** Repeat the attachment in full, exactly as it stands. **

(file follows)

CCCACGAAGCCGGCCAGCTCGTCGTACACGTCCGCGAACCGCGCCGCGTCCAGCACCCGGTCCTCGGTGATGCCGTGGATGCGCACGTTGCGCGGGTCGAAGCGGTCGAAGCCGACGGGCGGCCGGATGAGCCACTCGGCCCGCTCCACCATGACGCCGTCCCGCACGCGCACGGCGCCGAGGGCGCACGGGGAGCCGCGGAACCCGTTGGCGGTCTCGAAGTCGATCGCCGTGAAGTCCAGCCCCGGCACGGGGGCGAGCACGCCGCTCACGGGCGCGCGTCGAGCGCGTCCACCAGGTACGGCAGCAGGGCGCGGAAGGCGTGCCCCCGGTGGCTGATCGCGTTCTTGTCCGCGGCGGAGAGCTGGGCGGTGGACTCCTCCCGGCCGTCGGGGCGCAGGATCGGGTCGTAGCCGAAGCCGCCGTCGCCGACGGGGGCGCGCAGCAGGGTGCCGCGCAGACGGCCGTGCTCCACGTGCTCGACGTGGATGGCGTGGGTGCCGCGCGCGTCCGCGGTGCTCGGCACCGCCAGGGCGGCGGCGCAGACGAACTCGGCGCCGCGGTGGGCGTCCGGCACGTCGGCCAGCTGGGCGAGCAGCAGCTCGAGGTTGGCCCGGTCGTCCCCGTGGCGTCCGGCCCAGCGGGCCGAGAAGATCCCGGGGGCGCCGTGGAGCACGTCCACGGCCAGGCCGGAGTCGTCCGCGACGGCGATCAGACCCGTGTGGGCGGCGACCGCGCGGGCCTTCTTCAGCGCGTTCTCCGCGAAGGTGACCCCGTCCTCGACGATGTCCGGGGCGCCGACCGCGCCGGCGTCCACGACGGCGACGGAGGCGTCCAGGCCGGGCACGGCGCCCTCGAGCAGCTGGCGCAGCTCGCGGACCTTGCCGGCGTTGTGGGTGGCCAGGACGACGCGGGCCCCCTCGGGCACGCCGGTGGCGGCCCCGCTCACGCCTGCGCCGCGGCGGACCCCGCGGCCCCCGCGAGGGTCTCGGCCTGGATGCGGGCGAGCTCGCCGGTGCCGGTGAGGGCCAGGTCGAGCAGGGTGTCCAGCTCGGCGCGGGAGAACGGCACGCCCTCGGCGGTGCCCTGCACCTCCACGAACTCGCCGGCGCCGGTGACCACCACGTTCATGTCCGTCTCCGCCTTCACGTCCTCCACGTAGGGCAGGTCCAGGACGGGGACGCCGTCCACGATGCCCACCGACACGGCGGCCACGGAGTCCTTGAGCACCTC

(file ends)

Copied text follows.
CCCACGAAGCCGGCCAGCTCGTCGTACACGTCCGCGAACCGCGCCGCGTCCAGCACCCGGTCCTCGGTGATGCCGTGGATGCGCACGTTGCGCGGGTCGAAGCGGTCGAAGCCGACGGGCGGCCGGATGAGCCACTCGGCCCGCTCCACCATGACGCCGTCCCGCACGCGCACGGCGCCGAGGGCGCACGGGGAGCCGCGGAACCCGTTGGCGGTCTCGAAGTCGATCGCCGTGAAGTCCAGCCCCGGCACGGGGGCGAGCACGCCGCTCACGGGCGCGCGTCGAGCGCGTCCACCAGGTACGGCAGCAGGGCGCGGAAGGCGTGCCCCCGGTGGCTGATCGCGTTCTTGTCCGCGGCGGAGAGCTGGGCGGTGGACTCCTCCCGGCCGTCGGGGCGCAGGATCGGGTCGTAGCCGAAGCCGCCGTCGCCGACGGGGGCGCGCAGCAGGGTGCCGCGCAGACGGCCGTGCTCCACGTGCTCGACGTGGATGGCGTGGGTGCCGCGCGCGTCCGCGGTGCTCGGCACCGCCAGGGCGGCGGCGCAGACGAACTCGGCGCCGCGGTGGGCGTCCGGCACGTCGGCCAGCTGGGCGAGCAGCAGCTCGAGGTTGGCCCGGTCGTCCCCGTGGCGTCCGGCCCAGCGGGCCGAGAAGATCCCGGGGGCGCCGTGGAGCACGTCCACGGCCAGGCCGGAGTCGTCCGCGACGGCGATCAGACCCGTGTGGGCGGCGACCGCGCGGGCCTTCTTCAGCGCGTTCTCCGCGAAGGTGACCCCGTCCTCGACGATGTCCGGGGCGCCGACCGCGCCGGCGTCCACGACGGCGACGGAGGCGTCCAGGCCGGGCACGGCGCCCTCGAGCAGCTGGCGCAGCTCGCGGACCTTGCCGGCGTTGTGGGTGGCCAGGACGACGCGGGCCCCCTCGGGCACGCCGGTGGCGGCCCCGCTCACGCCTGCGCCGCGGCGGACCCCGCGGCCCCCGCGAGGGTCTCGGCCTGGATGCGGGCGAGCTCGCCGGTGCCGGTGAGGGCCAGGTCGAGCAGGGTGTCCAGCTCGGCGCGGGAGAACGGCACGCCCTCGGCGGTGCCCTGCACCTCCACGAACTCGCCGGCGCCGGTGACCACCACGTTCATGTCCGTCTCCGCCTTCACGTCCTCCACGTAGGGCAGGTCCAGGACGGGGACGCCGTCCACGATGCCCACCGACACGGCGGCCACGGAGTCCTTGAGCACCTC